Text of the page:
Jan 5, 2011

24FPS Top 100: No. 67

67: CANDYMAN [1992]
DIR: Bernard Rose

Why is it on the list?
It would have been very easy for Candyman to be just one more stupid horror film with an imposing bogeyman slicing random victims up, but actually this adaptation of a Clive Barker short story is much more intelligent, and much more artistic, than that. The film centres on a graduate student (played, in one of her first really good roles, by Virginia Madsen) writing a thesis on urban legends, who is told the story of the Candyman. Apparently if you say his name five times, while looking in the mirror, the hook handed monster will appear and wreak havoc. Guess what happens.

What’s really interesting about Candyman is how unlike a horror film it often seems. Though the bogeyman is given flesh - and, courtesy of Tony Todd, a voice that seems to be the product of a lifetime diet of cigarettes, sandpaper and gravel – for most of the film there is a real ambiguity about how real he is, about whether the murders we see Candyman commit are actually perpetrated by Virginia Madsen’s character, Helen. British writer/director Bernard Rose keeps a firm grip on this part of the story, making the film feel more psychological than visceral, and both the design of the film (the nightmarish graffiti visions seen around Cabrini Green for example) and Madsen’s excellent performance help keep this film from becoming just one more movie about people being sliced up with a big hook.

That said, Candyman is a horror film, and it’s often a damn scary one. Partly that’s thanks to the ever present sense of foreboding created by both Rose’s direction and the beautifully creepy choral score by Philip Glass but it’s also down to Tony Todd, who is instantly iconic as Candyman; elevated to the pantheon of great horror monsters within seconds of his first appearance, but it’s more than just his physicality, Todd’s a fine actor (see his non horror role in Le Secret for further proof) and he invests Candyman with more than just menace; there’s a seductive air about him, you can see how Helen might be sucked in by this monster.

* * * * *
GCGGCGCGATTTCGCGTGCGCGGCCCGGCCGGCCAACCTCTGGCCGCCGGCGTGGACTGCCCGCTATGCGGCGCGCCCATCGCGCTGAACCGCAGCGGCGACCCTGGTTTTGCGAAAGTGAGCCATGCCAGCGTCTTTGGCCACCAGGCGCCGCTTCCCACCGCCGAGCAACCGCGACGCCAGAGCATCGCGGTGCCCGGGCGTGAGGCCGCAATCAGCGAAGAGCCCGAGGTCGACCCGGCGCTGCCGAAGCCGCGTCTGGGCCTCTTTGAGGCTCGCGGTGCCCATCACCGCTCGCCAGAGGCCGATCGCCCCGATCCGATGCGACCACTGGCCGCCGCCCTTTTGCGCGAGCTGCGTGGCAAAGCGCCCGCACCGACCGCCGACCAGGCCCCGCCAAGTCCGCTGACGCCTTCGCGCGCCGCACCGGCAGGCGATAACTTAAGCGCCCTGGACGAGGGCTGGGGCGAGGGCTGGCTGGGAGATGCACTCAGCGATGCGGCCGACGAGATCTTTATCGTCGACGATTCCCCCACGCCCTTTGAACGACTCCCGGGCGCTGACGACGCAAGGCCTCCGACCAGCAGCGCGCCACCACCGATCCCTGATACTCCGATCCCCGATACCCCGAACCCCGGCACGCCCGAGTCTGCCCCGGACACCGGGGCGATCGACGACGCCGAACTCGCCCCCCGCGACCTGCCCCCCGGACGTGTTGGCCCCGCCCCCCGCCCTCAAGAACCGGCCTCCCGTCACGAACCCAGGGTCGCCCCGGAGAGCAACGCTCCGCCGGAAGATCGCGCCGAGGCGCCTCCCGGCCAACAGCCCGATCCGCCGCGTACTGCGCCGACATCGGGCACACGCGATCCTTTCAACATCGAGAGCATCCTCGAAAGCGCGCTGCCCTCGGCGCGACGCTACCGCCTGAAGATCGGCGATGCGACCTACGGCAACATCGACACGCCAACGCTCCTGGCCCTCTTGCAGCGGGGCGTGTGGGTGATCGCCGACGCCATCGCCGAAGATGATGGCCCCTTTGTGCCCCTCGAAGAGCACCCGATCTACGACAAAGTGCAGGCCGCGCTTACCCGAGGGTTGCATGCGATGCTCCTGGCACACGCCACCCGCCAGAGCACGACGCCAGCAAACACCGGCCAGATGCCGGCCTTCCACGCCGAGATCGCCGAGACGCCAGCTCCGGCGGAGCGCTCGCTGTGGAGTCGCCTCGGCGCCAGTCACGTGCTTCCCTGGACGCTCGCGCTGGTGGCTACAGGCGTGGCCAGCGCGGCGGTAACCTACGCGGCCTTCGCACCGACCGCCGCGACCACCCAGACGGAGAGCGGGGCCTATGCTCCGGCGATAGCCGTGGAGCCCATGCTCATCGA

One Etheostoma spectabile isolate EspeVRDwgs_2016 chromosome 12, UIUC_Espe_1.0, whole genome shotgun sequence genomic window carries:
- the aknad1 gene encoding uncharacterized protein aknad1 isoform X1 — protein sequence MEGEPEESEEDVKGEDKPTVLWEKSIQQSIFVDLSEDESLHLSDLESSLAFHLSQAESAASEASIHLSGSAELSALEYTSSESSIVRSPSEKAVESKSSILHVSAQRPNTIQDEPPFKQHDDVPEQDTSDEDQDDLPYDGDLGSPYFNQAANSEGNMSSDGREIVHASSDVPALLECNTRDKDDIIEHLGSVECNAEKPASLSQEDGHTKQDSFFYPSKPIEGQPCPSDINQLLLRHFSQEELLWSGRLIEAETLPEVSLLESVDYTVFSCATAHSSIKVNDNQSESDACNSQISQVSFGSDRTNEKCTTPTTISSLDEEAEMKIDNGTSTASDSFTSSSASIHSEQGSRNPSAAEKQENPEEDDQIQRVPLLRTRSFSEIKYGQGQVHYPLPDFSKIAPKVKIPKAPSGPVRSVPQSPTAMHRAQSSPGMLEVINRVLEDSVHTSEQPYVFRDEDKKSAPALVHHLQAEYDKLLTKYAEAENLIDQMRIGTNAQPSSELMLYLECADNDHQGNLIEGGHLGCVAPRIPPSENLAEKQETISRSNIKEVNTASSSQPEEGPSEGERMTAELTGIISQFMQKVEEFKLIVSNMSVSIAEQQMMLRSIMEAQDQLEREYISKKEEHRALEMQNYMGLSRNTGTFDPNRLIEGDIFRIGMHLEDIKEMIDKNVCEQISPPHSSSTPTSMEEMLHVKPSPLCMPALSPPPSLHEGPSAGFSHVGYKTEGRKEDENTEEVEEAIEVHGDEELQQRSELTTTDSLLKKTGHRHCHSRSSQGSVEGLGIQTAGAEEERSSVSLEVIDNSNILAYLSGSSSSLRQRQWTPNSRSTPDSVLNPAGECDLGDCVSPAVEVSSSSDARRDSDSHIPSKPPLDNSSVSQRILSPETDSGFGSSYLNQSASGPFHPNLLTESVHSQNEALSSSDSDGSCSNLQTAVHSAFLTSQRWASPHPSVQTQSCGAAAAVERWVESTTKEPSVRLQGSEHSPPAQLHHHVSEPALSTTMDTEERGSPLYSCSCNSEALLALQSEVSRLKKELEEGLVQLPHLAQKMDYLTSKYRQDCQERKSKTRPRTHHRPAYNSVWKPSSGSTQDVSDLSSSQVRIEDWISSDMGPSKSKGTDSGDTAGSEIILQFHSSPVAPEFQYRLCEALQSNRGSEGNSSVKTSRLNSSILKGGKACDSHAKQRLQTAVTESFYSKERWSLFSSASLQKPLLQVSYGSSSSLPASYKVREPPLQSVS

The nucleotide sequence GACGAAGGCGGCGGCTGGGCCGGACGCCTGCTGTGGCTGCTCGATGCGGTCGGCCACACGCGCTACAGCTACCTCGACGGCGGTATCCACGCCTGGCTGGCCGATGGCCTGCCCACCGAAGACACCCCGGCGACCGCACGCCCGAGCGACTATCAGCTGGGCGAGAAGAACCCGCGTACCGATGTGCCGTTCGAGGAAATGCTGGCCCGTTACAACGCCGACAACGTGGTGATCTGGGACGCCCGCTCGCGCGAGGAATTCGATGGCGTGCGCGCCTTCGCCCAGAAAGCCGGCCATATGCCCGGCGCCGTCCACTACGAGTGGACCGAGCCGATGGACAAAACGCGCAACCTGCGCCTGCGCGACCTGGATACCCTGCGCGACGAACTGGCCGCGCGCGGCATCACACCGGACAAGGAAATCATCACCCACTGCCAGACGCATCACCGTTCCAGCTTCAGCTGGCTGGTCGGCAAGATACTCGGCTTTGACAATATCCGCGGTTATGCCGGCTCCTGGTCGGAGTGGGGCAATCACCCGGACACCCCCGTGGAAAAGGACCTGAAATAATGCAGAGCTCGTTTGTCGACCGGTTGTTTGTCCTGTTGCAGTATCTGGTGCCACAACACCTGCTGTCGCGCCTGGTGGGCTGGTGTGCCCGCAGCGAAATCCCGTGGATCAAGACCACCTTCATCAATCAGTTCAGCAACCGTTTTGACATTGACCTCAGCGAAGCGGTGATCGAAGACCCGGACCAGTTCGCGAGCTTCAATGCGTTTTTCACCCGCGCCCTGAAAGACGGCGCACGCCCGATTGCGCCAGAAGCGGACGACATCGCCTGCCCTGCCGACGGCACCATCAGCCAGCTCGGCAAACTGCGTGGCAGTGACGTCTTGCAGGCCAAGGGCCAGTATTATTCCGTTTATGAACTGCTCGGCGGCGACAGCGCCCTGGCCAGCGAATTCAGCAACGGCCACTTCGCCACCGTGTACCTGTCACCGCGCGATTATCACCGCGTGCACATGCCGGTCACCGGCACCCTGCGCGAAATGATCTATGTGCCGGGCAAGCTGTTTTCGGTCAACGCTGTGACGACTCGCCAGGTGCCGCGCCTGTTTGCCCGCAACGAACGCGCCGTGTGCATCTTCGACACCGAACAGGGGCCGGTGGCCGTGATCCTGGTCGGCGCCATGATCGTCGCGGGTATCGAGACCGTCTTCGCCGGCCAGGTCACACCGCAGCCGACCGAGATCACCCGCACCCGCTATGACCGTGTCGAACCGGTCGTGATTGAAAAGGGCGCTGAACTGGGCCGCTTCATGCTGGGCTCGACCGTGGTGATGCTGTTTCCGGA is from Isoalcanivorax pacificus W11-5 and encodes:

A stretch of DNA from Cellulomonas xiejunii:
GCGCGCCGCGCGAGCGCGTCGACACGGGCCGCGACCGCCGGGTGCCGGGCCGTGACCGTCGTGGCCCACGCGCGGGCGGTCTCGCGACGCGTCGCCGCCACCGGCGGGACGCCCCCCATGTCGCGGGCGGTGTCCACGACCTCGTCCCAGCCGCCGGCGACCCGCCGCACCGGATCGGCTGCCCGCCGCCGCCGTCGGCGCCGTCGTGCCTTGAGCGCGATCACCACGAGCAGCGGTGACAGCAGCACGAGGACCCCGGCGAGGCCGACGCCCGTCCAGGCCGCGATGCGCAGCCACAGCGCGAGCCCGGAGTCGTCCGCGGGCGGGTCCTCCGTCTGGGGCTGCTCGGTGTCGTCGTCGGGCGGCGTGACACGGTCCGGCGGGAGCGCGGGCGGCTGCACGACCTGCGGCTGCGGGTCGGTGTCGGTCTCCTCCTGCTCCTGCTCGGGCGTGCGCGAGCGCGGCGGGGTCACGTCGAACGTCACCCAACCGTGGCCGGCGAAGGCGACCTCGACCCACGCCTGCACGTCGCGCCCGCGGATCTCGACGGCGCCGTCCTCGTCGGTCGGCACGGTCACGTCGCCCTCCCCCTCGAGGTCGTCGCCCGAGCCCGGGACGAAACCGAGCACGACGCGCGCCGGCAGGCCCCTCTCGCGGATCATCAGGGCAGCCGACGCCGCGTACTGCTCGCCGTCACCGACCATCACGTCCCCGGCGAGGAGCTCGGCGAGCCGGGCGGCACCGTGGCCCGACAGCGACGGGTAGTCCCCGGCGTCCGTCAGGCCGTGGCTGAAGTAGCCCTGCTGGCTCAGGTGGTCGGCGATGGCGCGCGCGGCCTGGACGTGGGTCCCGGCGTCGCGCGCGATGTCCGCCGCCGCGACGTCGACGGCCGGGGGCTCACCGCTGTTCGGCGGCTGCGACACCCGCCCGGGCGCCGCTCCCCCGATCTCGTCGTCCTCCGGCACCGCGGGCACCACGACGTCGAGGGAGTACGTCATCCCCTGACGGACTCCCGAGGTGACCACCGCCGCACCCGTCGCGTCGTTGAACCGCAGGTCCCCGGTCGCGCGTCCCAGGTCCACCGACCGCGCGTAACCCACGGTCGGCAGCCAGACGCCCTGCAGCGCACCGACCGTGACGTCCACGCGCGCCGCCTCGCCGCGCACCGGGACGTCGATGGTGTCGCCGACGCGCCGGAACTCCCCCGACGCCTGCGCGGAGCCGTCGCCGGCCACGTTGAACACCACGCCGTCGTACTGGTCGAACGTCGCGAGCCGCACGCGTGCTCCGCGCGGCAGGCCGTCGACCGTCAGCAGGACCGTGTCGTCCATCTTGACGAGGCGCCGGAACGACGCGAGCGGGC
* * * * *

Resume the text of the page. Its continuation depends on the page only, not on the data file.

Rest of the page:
The images are often stunning, as Rose renders both fantasy (the justly famous image of Candyman attempting to kiss Helen, his mouth filled with bees and yes, that’s Tony Todd, and those are real bees) and reality (the many times when Helen wakes to find herself covered in blood) with equal assurance and imagination. He also blends the two brilliantly, especially in Candyman’s first appearance, in which he uses flash frames of graffiti of Candyman and other nightmarish imagery (more bees) to make it unclear whther Candyman is real, or Helen is going crazy. There are relatively few onscreen kills, but those we see are rendered brilliantly; the violence brutal and bloody, but generally swift enough to shocking rather than rubbing the audience’s face in the gore.

After Carrie it became rather an overworked horror cliché to have a shock epilogue on a horror film, many have done it very badly indeed, but Candyman’s gives you a real jump, and is more than shocking; it’s themeatically interesting too, and brings all the questions the film has spent 95 minutes asking back round full circle. I rather like the first sequel; Candyman: Farewell to the Flesh, but I really wish there had been a film playing off the ending of this one.

Overall, for me this is one of the best, and most underrated, horror films of the 90’s, there’s more thought in these 95 minutes than in 100 dead teenager movies, and more scares too.

Standout Scenes
Hanging Around
A spectacular kill, but one that preserves the film's essential ambiguity.

Kiss me
One of the nastiest, creepiest, images in 90's cinema, all the more so because it's not fake.

Helen... Helen... Helen...
I won't spoil it, other than to say AARRRGGGHHH!!!

Memorable Lines
Candyman: I am the writing on the wall, the whisper in the classroom! Without these things, I am nothing. So now, I must shed innocent blood. COME WITH ME!

Candyman: The pain, I can assure you, will be exquisite. As for our deaths, there is nothing to fear. Our names will be written on a thousand walls. Our crimes told and retold by our faithful believers. We shall die together in front of their very eyes and give them something to be haunted by. Come with me and be immortal.

Helen Lyle: What's the matter, Trevor? Scared of something?

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